The term miracle itself is derived from the Latin “mirari,” which means to wonder or marvel. Miracles create a sense of awe or wonder, an amazement at the awesome powers of the universe. Any miracle, big or small, that occurs should be an inspiration to everyone.
Perhaps one of the miracles of miracles is the inability to always predict when they will come. If we could predict, then every prayer, whether sincere, sublime, or outrageous, would be answered.
It’s usually when we surrender to the universe, when we don’t make any requests but accept what is to come, that we leave ourselves open to the possibility of a miracle. For example, people who are looking to get into a relationship often find that it occurs when they are not looking for it. And the act of finding someone to possibly share your life with, especially when you are not looking, is truly a miracle.
Spiritual healers understand the aspect of surrender in their work. In Lawrence LeShan’s book The Medium, the Mystic and the Physicist he describes the way spiritual healers work as an attempt to aim for a unity state of consciousness; by doing this they merge their mind with this Infinite state, as well as with the recipient of the healing.
There is no focus on techniques or sensing of energy. Instead the healer surrenders all desires and thoughts in order to unite non-locally with the universe and patient. In doing this, the healer lets the healing happen as opposed to trying to do something to the person’s body to make the healing happen.
In his book LeShan differentiated between two types of healers, Type I and Type 2. Type I healers uses the spiritual healing method mentioned above, while Type 2 healers use intent through physical or mental actions to manipulate another person’s physiology or energy flow.
As LeShan puts it, “In Type 2 the healer tries to heal; he wants to and attempts to do so through the ‘healing flow.’ In both Type I and Type 2 he must (at least at the moment) care completely, but a fundamental difference is that in Type I he unites with the healee; in Type 2 he tries to cure him.”
This distinction could be used to understand the difference between spiritual medicine and energy medicine. Energy medicine can be an attempt by the practitioner to change the person’s energy fields, either through their intent, or by the physical manipulation of energy, as in acupuncture.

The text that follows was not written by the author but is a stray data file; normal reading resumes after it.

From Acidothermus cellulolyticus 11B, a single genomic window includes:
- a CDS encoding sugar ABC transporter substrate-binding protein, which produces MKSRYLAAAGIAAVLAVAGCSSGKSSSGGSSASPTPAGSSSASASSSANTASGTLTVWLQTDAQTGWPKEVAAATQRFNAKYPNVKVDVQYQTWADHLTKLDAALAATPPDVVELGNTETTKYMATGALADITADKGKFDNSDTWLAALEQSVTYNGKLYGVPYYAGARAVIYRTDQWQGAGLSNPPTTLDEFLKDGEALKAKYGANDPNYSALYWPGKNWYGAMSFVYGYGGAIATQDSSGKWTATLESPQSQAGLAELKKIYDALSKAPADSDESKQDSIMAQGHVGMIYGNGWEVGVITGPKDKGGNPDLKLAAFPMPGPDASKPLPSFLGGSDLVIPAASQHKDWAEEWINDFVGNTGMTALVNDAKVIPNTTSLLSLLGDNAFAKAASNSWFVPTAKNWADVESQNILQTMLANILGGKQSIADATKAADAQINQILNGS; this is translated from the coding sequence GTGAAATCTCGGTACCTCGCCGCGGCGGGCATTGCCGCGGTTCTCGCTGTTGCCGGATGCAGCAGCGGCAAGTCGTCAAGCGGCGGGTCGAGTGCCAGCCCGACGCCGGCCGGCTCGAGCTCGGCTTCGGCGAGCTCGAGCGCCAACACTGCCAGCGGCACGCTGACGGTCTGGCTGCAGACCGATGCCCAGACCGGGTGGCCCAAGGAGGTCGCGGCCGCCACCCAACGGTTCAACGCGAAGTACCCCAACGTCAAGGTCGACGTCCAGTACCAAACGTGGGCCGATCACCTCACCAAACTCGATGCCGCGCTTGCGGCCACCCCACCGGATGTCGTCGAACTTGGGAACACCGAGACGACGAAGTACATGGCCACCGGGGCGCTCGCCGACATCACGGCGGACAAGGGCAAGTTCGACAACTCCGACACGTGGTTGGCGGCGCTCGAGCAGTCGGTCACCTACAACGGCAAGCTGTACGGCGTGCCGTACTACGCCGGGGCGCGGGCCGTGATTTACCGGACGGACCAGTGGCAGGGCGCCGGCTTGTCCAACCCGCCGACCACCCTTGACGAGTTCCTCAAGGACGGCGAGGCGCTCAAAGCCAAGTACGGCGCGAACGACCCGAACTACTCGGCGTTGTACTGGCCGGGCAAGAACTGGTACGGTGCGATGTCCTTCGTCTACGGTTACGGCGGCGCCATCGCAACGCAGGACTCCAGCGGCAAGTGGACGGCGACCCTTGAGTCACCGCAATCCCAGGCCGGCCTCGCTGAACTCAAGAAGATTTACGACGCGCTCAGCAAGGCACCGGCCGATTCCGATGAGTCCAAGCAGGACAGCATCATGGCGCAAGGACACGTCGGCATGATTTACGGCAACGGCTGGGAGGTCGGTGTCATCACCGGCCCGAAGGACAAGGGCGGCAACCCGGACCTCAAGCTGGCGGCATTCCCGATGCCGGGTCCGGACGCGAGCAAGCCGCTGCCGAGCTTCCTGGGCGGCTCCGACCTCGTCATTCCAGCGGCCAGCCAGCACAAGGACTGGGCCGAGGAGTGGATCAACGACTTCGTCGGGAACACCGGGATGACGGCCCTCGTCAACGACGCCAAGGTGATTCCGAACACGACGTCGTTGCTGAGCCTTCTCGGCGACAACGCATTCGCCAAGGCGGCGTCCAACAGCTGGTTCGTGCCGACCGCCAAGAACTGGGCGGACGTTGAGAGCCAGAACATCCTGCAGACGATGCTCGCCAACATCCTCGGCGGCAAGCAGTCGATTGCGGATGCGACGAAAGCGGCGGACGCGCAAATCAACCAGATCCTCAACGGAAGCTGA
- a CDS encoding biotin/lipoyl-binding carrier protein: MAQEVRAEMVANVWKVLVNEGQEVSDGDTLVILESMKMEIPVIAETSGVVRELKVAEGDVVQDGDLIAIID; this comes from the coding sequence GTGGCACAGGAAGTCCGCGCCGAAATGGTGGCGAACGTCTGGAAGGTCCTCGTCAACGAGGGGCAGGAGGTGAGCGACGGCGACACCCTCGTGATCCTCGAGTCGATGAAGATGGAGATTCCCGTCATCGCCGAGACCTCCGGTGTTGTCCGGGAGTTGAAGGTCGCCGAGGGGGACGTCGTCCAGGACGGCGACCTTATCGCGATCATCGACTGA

In spiritual medicine the healing current comes from a greater source than the healer, with the healer allowing themselves to be a clear channel for that source of healing energy. With this type of medicine it is then possible for a person being healed to experience a sense of their blockages being opened up.
This is not to say that energy medicine can’t do the same thing. I have seen some dramatic cures with acupuncture. In these situations the people are obviously opening up the areas in their body where energy is blocked. I believe that acupuncture helps align a person with the greater energies of the cosmos. And as an acupuncturist I stand in firm belief of my work. Yet it is only one way among many.
Even Chinese medicine recognizes this. Chinese medicine has a hierarchy of medicines from most to least superior. The most superior medicine is spiritual medicine. Then comes dietary medicine and herbs. After that is the exercise therapies, which to the Chinese mean qi gong, t’ai chi, and the martial arts. After that comes energy manipulation, such as acupuncture, tui na, acupressure, and so on. After that come drugs.
And the lowest form of medicine is surgery. Each has its time and place, but they considered the most profound medicine to be spiritual medicine because it had the potential to be the most transformative.
As Elmer Green, in his book Beyond Biofeedback, has said, “We have concluded from our work with hundreds of patients that anything you can accomplish with an acupuncture needle you can do with your mind.”